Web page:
CANBERRA Rep may be a senior citizen, but at a packed launch in Theatre 3 tonight (September 14), the theatre company that’s been going since 1932 announced that its 2019 season would be titled “New […]
BELL Shakespeare director Peter Evans counts himself lucky to have Samoan-born actor Ray Chong Nee play the noble Moor of Venice in the company’s upcoming new production of “Othello”.
“Othello needs to have rock-star swagger,” he says.
“Ray has charisma and he’s got a certain gravitas. John [Bell] reminded me that Olivier said it was the hardest part of all, you need an actor who has a poetic nature but can also play a warrior.”
Chong Nee is considerably helped by the Bard.
“Shakespeare catches the casual racism of the Venetian state,” Evans says, noting the ease with which people joke about him as “thick-lips” and “the old black ram” despite fearing him as their general.
“They need him, but he’s never allowed to be fully part of the society; it feel so feels contemporary,” says Evans.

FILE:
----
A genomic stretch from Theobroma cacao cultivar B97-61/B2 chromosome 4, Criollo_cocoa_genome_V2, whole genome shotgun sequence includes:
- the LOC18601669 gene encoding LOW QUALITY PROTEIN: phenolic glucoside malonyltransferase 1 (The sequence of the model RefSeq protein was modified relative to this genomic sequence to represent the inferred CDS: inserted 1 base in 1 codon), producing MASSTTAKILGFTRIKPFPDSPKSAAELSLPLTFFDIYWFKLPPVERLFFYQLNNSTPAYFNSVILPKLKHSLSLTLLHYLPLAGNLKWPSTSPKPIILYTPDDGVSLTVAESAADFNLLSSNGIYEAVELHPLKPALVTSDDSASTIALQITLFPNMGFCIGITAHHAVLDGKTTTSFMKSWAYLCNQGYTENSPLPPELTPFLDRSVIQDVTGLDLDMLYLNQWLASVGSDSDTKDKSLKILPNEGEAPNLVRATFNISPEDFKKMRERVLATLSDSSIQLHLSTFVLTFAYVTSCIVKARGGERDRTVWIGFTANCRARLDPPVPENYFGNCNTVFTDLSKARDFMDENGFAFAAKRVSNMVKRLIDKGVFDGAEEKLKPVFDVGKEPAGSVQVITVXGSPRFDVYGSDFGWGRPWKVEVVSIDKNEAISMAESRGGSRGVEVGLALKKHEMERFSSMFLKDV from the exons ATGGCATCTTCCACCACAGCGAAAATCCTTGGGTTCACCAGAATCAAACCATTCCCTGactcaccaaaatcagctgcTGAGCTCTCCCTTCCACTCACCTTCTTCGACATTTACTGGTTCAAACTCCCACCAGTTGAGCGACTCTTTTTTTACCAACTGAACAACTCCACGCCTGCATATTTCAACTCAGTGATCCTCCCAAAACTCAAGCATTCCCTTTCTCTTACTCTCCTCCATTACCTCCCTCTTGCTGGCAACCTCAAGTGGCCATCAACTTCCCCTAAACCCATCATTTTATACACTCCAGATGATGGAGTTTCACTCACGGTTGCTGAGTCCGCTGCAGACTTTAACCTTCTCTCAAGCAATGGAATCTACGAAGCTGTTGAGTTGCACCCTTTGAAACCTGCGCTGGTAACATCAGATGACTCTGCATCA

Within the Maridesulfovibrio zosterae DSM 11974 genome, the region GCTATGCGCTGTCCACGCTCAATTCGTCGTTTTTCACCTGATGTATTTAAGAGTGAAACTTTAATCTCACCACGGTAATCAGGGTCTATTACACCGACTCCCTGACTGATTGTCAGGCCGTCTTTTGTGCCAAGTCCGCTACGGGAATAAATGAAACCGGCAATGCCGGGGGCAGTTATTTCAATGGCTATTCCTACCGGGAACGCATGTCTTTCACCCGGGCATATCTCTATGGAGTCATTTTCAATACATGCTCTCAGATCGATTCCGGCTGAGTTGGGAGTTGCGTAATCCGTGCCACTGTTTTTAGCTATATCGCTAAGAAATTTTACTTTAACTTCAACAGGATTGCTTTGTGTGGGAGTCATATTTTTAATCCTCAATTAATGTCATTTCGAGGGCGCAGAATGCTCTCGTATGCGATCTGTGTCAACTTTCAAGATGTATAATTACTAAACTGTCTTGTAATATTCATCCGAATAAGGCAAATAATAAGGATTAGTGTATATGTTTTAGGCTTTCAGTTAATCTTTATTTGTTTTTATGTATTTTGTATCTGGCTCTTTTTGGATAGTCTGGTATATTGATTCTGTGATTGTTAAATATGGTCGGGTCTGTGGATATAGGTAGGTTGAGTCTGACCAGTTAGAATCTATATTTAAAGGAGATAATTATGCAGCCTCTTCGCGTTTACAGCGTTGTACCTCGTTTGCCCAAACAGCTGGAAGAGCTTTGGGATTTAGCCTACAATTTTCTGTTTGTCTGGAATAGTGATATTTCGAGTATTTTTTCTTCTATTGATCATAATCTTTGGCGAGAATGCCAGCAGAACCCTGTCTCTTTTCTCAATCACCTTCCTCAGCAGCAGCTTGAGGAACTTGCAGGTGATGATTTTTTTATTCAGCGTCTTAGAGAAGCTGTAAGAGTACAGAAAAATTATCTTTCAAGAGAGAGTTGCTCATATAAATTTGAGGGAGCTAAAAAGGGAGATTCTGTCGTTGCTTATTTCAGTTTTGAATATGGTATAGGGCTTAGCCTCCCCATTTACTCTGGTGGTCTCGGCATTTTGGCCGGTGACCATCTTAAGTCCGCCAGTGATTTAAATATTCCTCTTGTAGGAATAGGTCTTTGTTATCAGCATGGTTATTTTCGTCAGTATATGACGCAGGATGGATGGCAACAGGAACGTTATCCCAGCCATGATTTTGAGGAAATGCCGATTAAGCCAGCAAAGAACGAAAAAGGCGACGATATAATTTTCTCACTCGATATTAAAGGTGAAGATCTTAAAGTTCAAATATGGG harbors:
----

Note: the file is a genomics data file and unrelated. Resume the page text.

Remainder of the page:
However, cultural appropriation is less on the director’s mind than the discussion about domestic violence in the play.
“The two main women, Desdemona and Emilia are killed mercilessly and that speaks to contemporary issues,” he says.
But Desdemona is no milksop or sacrificial victim. She is in Evans’ view delightful, but “she does not go gently into the good night, putting up a good struggle… it’s one of the bloodiest and most violent death scenes will see you in an ‘Othello’.”
Elizabeth Nabben is Desdemona and Evans has been following her work since she was in drama school.
He says her intelligence contributes to the realisation of a part he describes as “one of the most painful characters of all… Elizabeth brings a lot of integrity that character, she has to do a lot of work in a very short time on stage.”
Like Chong Nee, she has help from a familiar source.
“Shakespeare is brilliant the way he is able to imagine himself into a different gender in a different race, it’s quite incredible,” Evans says.
Weirdly, he notes, that everybody but Othello, including Desdemona, carries on for most of the play as if they’re in a comedy like “The Merchant of Venice” or “Twelfth Night”. Until the horror sets in.
Weird or not, the production has been packing them in in Melbourne and Perth. Evans rates the play in the top five Shakespeares, and concludes: “Everybody knows exactly what ‘Othello’ is about but few people have ever seen it”.
Bell Shakespeare presents “Othello”, The Playhouse, October 14-22. Bookings to canberratheatrecentre.com.au or 6275 2700.